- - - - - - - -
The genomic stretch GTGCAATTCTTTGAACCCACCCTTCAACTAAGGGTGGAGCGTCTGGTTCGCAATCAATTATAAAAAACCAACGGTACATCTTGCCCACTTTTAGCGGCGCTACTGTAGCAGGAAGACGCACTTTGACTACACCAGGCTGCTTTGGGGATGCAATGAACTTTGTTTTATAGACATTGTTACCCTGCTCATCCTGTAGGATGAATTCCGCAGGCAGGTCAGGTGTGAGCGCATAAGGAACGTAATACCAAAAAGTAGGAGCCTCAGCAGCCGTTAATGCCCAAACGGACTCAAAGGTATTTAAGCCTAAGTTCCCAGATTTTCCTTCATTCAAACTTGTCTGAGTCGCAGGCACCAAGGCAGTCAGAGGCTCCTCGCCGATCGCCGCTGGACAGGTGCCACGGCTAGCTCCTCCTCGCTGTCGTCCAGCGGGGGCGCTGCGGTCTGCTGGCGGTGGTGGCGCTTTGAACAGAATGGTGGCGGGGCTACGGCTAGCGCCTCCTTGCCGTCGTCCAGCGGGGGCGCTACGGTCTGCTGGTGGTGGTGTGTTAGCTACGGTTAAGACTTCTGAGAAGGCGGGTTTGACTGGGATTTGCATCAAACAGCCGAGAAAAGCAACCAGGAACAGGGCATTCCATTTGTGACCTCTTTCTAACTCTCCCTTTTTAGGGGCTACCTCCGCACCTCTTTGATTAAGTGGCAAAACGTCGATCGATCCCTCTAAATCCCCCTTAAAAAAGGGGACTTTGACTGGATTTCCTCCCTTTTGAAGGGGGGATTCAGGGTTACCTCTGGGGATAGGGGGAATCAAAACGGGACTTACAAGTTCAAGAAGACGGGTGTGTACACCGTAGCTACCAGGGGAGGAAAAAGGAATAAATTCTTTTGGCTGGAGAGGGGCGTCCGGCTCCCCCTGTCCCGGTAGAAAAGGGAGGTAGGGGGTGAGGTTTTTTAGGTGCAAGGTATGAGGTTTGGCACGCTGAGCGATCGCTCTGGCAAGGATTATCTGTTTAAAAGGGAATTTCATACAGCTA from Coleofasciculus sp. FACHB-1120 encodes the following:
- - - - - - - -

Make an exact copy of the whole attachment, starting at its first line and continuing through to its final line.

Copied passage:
The genomic stretch GTGCAATTCTTTGAACCCACCCTTCAACTAAGGGTGGAGCGTCTGGTTCGCAATCAATTATAAAAAACCAACGGTACATCTTGCCCACTTTTAGCGGCGCTACTGTAGCAGGAAGACGCACTTTGACTACACCAGGCTGCTTTGGGGATGCAATGAACTTTGTTTTATAGACATTGTTACCCTGCTCATCCTGTAGGATGAATTCCGCAGGCAGGTCAGGTGTGAGCGCATAAGGAACGTAATACCAAAAAGTAGGAGCCTCAGCAGCCGTTAATGCCCAAACGGACTCAAAGGTATTTAAGCCTAAGTTCCCAGATTTTCCTTCATTCAAACTTGTCTGAGTCGCAGGCACCAAGGCAGTCAGAGGCTCCTCGCCGATCGCCGCTGGACAGGTGCCACGGCTAGCTCCTCCTCGCTGTCGTCCAGCGGGGGCGCTGCGGTCTGCTGGCGGTGGTGGCGCTTTGAACAGAATGGTGGCGGGGCTACGGCTAGCGCCTCCTTGCCGTCGTCCAGCGGGGGCGCTACGGTCTGCTGGTGGTGGTGTGTTAGCTACGGTTAAGACTTCTGAGAAGGCGGGTTTGACTGGGATTTGCATCAAACAGCCGAGAAAAGCAACCAGGAACAGGGCATTCCATTTGTGACCTCTTTCTAACTCTCCCTTTTTAGGGGCTACCTCCGCACCTCTTTGATTAAGTGGCAAAACGTCGATCGATCCCTCTAAATCCCCCTTAAAAAAGGGGACTTTGACTGGATTTCCTCCCTTTTGAAGGGGGGATTCAGGGTTACCTCTGGGGATAGGGGGAATCAAAACGGGACTTACAAGTTCAAGAAGACGGGTGTGTACACCGTAGCTACCAGGGGAGGAAAAAGGAATAAATTCTTTTGGCTGGAGAGGGGCGTCCGGCTCCCCCTGTCCCGGTAGAAAAGGGAGGTAGGGGGTGAGGTTTTTTAGGTGCAAGGTATGAGGTTTGGCACGCTGAGCGATCGCTCTGGCAAGGATTATCTGTTTAAAAGGGAATTTCATACAGCTA from Coleofasciculus sp. FACHB-1120 encodes the following: